Cardholder Verification in EMV


EMVCo

This article has been written to provide a brief introduction to cardholder verification with EMV and the challenges posed by different verification methods. One objective of EMV was to drive down fraud; to do this we need to prove three things:

  1. The bank is who we think it is.
  2. The cardholder is the person to whom the card was issued.
  3. The terminal (or card reading device) is who it should be.

To achieve proving the cardholder identity one of the items of data retrieved from the card is the cardholder verification method (CVM) list. This ordered list contains one or more ways in which we should try to prove the cardholder is who they say they are. Please note that not all cards support cardholder verification as indicated by the Application Interchange Profile (AIP).

The Cardholder Verification Method (CVM) List

The CVM list comes back from the card in response to a read data request for tag 0x8E as follows:

Field Name

Field Description

Field Length

Encoding

X

An amount in the application’s currency used in the cardholder verification rules.

4 bytes

Binary

Y

An amount in the application’s currency used in the cardholder verification rules.

4 bytes

Binary

CVRule1

.

.

CVRuleZ

A variable number of cardholder verification rules each 2 bytes long.

2*Z bytes

Binary

The following logic is then applied to process the list:

 

Processing a Cardholder Verification Rule

The most important part of the process is actually processing the cardholder verification rules; a cardholder verification rule is formed of two bytes where byte 1 is the CVM code and byte 2 is the conditions under which one may then apply the CVM code in byte 1 (where it is supported):

Byte

Bits(s)

Value

Meaning

1

(CVM

Code)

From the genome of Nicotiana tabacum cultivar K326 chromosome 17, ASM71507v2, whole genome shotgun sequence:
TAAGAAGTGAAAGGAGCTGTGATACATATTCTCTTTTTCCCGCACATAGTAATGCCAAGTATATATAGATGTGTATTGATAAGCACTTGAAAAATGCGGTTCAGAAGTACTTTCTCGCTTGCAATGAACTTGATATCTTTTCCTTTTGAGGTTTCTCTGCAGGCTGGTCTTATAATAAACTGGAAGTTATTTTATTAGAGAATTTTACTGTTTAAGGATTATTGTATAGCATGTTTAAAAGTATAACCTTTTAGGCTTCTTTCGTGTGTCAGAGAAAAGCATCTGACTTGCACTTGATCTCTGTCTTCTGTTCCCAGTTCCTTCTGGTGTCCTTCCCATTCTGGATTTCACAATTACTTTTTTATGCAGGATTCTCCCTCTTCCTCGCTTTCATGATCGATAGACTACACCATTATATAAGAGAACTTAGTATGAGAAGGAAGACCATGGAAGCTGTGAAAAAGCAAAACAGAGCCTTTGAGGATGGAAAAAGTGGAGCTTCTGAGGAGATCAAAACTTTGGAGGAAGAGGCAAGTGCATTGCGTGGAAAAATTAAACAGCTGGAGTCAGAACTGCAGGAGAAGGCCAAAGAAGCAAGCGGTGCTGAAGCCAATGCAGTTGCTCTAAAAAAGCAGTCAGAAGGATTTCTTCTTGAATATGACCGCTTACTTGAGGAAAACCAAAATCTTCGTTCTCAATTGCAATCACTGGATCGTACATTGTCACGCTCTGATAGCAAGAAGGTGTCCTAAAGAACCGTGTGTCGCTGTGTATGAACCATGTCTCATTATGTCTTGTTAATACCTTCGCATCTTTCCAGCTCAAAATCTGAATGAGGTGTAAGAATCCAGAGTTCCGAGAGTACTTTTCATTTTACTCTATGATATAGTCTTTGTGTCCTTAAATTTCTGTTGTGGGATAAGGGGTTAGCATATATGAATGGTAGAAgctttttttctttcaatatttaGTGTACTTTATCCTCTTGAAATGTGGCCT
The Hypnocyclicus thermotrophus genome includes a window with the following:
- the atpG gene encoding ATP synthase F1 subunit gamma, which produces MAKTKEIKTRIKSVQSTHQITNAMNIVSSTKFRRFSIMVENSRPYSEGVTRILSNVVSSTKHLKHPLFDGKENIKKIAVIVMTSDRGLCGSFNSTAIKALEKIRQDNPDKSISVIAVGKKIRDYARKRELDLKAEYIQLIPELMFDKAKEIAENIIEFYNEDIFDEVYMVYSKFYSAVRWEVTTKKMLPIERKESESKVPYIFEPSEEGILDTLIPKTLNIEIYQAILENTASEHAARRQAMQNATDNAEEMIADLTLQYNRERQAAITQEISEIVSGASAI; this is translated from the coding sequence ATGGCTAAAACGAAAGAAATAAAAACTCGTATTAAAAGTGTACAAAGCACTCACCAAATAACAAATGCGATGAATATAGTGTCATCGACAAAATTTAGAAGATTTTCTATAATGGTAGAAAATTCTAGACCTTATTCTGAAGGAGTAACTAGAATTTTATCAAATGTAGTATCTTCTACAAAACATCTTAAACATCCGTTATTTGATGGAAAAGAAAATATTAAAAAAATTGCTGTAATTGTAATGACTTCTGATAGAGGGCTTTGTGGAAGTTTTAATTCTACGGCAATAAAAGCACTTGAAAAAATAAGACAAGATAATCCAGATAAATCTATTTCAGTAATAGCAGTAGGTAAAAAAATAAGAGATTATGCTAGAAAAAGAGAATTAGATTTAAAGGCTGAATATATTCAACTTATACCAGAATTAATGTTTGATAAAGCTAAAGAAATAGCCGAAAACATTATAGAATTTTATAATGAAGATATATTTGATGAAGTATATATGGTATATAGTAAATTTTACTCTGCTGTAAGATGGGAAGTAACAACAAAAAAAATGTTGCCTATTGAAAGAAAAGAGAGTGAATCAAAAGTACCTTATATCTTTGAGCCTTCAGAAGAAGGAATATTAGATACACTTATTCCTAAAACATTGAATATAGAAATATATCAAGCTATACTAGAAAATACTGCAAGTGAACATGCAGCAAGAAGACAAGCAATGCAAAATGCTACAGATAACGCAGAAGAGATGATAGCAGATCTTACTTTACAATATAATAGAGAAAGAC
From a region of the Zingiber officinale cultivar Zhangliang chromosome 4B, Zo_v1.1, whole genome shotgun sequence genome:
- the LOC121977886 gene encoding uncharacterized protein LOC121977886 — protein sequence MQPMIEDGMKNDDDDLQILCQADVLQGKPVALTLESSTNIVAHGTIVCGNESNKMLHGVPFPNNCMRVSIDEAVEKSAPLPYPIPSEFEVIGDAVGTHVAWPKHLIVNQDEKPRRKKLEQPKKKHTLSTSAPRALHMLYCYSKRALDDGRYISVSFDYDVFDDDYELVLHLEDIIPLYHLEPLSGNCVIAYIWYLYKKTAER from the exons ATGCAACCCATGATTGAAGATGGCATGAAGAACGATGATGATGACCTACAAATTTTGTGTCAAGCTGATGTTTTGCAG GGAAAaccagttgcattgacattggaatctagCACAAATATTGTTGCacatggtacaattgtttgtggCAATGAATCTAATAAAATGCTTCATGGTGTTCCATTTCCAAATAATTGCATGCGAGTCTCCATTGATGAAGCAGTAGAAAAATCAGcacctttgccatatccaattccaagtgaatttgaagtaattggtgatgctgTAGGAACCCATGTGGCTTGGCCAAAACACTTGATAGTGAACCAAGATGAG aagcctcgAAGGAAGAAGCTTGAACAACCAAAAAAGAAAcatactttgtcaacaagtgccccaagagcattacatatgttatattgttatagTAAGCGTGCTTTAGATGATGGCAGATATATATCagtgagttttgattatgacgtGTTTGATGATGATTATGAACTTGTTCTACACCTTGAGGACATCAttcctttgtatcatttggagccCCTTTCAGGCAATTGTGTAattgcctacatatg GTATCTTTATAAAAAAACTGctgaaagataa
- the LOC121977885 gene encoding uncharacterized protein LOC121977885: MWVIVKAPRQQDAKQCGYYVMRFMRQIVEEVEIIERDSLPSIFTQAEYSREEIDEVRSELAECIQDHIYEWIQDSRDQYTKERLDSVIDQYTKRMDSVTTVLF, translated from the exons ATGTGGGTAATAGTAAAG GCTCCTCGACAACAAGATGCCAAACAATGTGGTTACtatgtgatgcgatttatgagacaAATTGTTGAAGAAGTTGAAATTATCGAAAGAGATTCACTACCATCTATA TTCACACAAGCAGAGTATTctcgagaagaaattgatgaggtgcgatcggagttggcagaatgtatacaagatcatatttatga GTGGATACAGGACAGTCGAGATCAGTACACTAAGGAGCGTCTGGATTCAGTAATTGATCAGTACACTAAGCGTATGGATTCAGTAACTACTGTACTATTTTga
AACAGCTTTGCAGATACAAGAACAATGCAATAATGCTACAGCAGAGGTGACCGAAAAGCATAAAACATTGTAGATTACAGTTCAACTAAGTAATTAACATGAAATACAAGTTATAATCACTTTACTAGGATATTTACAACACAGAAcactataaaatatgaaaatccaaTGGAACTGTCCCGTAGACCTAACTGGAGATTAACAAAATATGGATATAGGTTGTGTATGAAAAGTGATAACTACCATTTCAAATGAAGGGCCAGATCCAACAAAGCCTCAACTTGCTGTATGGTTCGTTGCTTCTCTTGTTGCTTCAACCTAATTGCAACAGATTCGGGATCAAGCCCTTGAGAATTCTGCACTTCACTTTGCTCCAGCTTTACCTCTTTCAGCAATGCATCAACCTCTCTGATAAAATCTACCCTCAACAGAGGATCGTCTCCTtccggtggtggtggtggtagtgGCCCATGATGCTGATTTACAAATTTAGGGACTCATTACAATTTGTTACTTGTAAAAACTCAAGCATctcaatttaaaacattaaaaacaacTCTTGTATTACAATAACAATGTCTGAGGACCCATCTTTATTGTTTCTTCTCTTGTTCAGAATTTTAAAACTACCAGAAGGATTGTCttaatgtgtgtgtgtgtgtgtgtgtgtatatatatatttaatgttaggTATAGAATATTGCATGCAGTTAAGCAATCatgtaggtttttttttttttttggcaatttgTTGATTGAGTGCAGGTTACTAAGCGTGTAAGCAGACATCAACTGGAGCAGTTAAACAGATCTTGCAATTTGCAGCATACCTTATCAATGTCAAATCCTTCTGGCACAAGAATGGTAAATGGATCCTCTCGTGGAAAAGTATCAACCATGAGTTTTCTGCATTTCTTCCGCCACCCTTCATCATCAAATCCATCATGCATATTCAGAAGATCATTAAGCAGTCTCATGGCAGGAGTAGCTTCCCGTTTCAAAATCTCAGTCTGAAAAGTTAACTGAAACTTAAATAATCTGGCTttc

1-6

0

Fail CVM processing.

1

Offline plaintext PIN.

2

Online PIN (always enciphered).

3

Offline plaintext PIN and paper based Signature.

4

Offline enciphered PIN.

5

Offline enciphered PIN and paper based Signature.

30

Paper based Signature only.

31

Approve CVM processing.

*

Reserved.

7

0

Fail cardholder verification if verification is unsuccessful.

7

1

Move to next rule if verification is unsuccessful.

8

3

Reserved for future use.

2

(CVM Condition Code)

*

0x00

Always try to apply this rule.

0x01

Only try to apply this rule where this is an unattended cash transaction.

0x02

If not unattended cash and not manual cash and not purchase with cashback

0x03

Always try to apply this rule where the CVM code is supported.

0x04

If this is a manual cash transaction apply this rule.

0x05

If this is a purchase with cashback apply this rule.

0x06

If transaction is in the application currency and is under X value (see the description of the CVM List for definition of X) then apply this rule.

0x07

If transaction is in the application currency and is over X value (see the description of the CVM List for definition of X) then apply this rule.

0x08

If transaction is in the application currency and is under Y value (see the description of the CVM List for definition of Y) then apply this rule.

0x09

If transaction is in the application currency and is over Y value (see the description of the CVM List for definition of Y) then apply this rule.

*

Reserved.

 

Processing A CVM Code

Once a mutually supported CVM code has been established and is valid under the CVM code’s associated rules the code is applied. Currently one can do a combination of the following things:

    • Fail.
    • Succeed.
    • Online PIN Verification.
    • Offline PIN Verification.
    • Signature Verification.

Offline PIN is perhaps the most complex scenario where to be successful once entered the PIN must also be verified with the chip, only then is cardholder verification deemed successful.

For online PIN as soon as a PIN has been successfully captured to be sent online (with an ARQC in first generation of the application’s cryptogram) then cardholder verification is deemed successful.

For signature this is perhaps easiest; if the terminal is capable of handling signature then it is deemed successful.

 

Summary

Generally the most complex scenario for a device handling EMV is the requirement for Offline PIN and Signature as for verification to be successful both the requirements for verification of the offline PIN and the signature support must be met.

We hope this article has shed a little light on verifying a cardholder is who they say they are and the processes that are involved; for more information on this process please see EMV 4.3 Book 3 on the EMVCo website http://www.emvco.com/specifications.aspx?id=223 and of course any comments are welcomed!

 

 

 

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